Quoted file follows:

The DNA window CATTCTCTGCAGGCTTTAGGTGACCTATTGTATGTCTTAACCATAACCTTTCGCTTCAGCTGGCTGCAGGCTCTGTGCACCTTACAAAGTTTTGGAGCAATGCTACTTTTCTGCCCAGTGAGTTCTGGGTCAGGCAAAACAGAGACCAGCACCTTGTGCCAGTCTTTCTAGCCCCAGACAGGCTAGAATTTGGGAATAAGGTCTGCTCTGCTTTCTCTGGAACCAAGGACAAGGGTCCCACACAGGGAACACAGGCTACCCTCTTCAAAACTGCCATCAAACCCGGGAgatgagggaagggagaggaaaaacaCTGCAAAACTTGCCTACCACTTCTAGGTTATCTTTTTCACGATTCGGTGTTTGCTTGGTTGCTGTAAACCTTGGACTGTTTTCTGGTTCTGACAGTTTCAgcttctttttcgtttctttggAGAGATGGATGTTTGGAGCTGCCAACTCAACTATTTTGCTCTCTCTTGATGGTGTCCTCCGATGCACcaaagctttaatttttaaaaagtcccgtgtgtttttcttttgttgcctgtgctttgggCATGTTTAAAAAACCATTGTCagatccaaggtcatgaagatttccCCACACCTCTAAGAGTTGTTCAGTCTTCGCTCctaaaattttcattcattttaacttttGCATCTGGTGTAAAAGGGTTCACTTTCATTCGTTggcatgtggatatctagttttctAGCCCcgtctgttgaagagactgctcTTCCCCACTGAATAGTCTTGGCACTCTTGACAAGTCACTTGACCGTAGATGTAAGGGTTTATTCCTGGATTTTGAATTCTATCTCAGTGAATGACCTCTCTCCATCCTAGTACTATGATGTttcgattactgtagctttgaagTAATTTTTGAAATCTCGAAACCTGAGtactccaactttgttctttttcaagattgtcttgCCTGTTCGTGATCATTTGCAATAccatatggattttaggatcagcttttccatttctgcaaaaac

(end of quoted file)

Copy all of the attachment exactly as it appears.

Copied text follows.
The DNA window CATTCTCTGCAGGCTTTAGGTGACCTATTGTATGTCTTAACCATAACCTTTCGCTTCAGCTGGCTGCAGGCTCTGTGCACCTTACAAAGTTTTGGAGCAATGCTACTTTTCTGCCCAGTGAGTTCTGGGTCAGGCAAAACAGAGACCAGCACCTTGTGCCAGTCTTTCTAGCCCCAGACAGGCTAGAATTTGGGAATAAGGTCTGCTCTGCTTTCTCTGGAACCAAGGACAAGGGTCCCACACAGGGAACACAGGCTACCCTCTTCAAAACTGCCATCAAACCCGGGAgatgagggaagggagaggaaaaacaCTGCAAAACTTGCCTACCACTTCTAGGTTATCTTTTTCACGATTCGGTGTTTGCTTGGTTGCTGTAAACCTTGGACTGTTTTCTGGTTCTGACAGTTTCAgcttctttttcgtttctttggAGAGATGGATGTTTGGAGCTGCCAACTCAACTATTTTGCTCTCTCTTGATGGTGTCCTCCGATGCACcaaagctttaatttttaaaaagtcccgtgtgtttttcttttgttgcctgtgctttgggCATGTTTAAAAAACCATTGTCagatccaaggtcatgaagatttccCCACACCTCTAAGAGTTGTTCAGTCTTCGCTCctaaaattttcattcattttaacttttGCATCTGGTGTAAAAGGGTTCACTTTCATTCGTTggcatgtggatatctagttttctAGCCCcgtctgttgaagagactgctcTTCCCCACTGAATAGTCTTGGCACTCTTGACAAGTCACTTGACCGTAGATGTAAGGGTTTATTCCTGGATTTTGAATTCTATCTCAGTGAATGACCTCTCTCCATCCTAGTACTATGATGTttcgattactgtagctttgaagTAATTTTTGAAATCTCGAAACCTGAGtactccaactttgttctttttcaagattgtcttgCCTGTTCGTGATCATTTGCAATAccatatggattttaggatcagcttttccatttctgcaaaaac